In an era of post-apocalyptic cinema, First Reformed is a pre-apocalyptic film as Toller faces the reality that humanity may have gone too far. The transcendental style of emphasizing ordinary objects and moments–a whisky glass, a lamp, an empty room, trees dancing in the wind–as imbued with the divine presence makes humanity’s offense to creation all the more galling. If nature is full of God’s presence and we have knowingly polluted this world, will God forgive us? Does God care that the church has married itself to the idols of mammon and power, personified by the pairing of Abundant Life’s charismatic pastor Joel Jeffers (Cedric Kyles) and businessman Ed Balq (Michael Gaston)? Powerfully prophetic, First Reformed raises more questions than it answers even as it shakes its audience awake to the dire injustices of contemporary American politics and spirituality. When Jeffers raises concerns about Toller’s political stances and personal health, Toller nearly bursts out of his chair: “Well, somebody has to do something!” And Toller, like Travis Bickle before him, will do something. As Toller spirals, so does the film’s formal aesthetic, the static shots and small pans increasingly exchanged for camera movements and fantastical elements until the final 15 minutes explode into a frenzy of thrilling suspense and violent corporeal transcendence.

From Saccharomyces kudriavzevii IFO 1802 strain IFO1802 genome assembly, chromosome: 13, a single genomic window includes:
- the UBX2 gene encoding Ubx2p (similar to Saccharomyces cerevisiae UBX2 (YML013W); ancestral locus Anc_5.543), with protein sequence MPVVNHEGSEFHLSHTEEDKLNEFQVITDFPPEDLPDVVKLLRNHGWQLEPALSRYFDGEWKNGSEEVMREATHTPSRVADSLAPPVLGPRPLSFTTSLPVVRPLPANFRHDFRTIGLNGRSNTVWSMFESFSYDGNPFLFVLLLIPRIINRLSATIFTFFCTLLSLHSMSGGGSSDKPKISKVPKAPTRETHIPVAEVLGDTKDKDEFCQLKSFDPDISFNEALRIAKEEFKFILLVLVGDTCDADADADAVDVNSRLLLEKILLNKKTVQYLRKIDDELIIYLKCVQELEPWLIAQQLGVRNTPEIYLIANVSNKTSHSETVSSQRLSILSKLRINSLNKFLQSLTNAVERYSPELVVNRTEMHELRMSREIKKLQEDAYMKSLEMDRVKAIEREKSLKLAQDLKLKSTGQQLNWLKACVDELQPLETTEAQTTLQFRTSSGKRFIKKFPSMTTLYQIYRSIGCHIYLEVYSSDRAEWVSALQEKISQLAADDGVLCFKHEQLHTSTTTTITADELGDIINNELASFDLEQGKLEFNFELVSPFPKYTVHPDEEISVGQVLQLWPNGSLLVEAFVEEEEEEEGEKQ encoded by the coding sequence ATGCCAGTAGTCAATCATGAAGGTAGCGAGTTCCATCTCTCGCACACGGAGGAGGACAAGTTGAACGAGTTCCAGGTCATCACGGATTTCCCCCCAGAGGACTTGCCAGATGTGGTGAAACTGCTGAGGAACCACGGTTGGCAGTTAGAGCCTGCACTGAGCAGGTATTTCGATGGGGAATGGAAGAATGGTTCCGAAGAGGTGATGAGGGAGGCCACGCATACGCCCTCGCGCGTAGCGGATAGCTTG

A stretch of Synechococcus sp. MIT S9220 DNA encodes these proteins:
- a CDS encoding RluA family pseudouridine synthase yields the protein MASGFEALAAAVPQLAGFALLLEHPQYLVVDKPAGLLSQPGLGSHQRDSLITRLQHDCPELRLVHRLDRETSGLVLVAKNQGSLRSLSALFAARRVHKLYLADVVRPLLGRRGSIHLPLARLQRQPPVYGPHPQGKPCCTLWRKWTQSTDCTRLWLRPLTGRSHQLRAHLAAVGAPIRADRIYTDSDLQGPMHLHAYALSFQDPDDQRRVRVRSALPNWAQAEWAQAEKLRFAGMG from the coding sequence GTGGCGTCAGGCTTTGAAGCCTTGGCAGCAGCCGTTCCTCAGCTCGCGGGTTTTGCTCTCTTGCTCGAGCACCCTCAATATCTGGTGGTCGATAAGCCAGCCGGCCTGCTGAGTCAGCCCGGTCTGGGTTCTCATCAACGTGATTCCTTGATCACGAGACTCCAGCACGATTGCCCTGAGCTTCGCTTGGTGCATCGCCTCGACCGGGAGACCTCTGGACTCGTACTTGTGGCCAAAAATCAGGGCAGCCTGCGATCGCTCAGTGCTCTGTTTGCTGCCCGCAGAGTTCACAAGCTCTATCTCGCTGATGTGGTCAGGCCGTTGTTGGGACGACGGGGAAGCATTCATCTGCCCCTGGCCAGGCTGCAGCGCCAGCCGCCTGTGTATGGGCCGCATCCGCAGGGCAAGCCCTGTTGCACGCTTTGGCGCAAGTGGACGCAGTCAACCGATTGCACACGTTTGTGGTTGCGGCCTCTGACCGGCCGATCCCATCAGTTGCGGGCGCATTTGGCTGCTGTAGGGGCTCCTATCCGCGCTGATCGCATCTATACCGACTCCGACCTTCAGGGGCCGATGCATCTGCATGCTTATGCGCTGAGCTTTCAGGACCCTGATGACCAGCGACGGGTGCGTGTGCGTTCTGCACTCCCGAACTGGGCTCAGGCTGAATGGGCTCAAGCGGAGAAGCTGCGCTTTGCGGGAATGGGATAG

Schrader’s conscious nods to Bresson, Bergman, and Tarkovsky–not to mention David Lynch–place First Reformed in a long-standing tradition of spiritual masterpieces. A cinematic theologia crucis, this would make a powerful double-bill with Dreyer’s The Passion of Joan of Arc or Scorsese’s Silence, if one were able to endure (possibly with the help of a concoction of Pepto-Bismol and whisky, Toller’s favored drink). First Reformed prompted a spiritual and emotional crisis within me; it should come with a warning that it may trigger a dark night of the soul. There’s the environmental crisis, effectively portrayed as urgent and dire. Yet there’s also an interpersonal crisis: a pastor can’t save one of his flock. And as a pastor, I’ve been there; I have sat in the sacred space of people in spiritual crisis, sharing their burden even as I struggle with my own questions and doubts, aware that I cannot save them because I cannot even save myself. In this, First Reformed dwells mainly in the spirit of Holy Saturday, the negative space of languishing in despair and tragedy until the dawn of Resurrection Sunday breaks into our reality and transcends the boundary between death and life. One may interpret the final moments of First Reformed as the despondency of Good Friday or the hope of Easter; in either case, it is holy ground.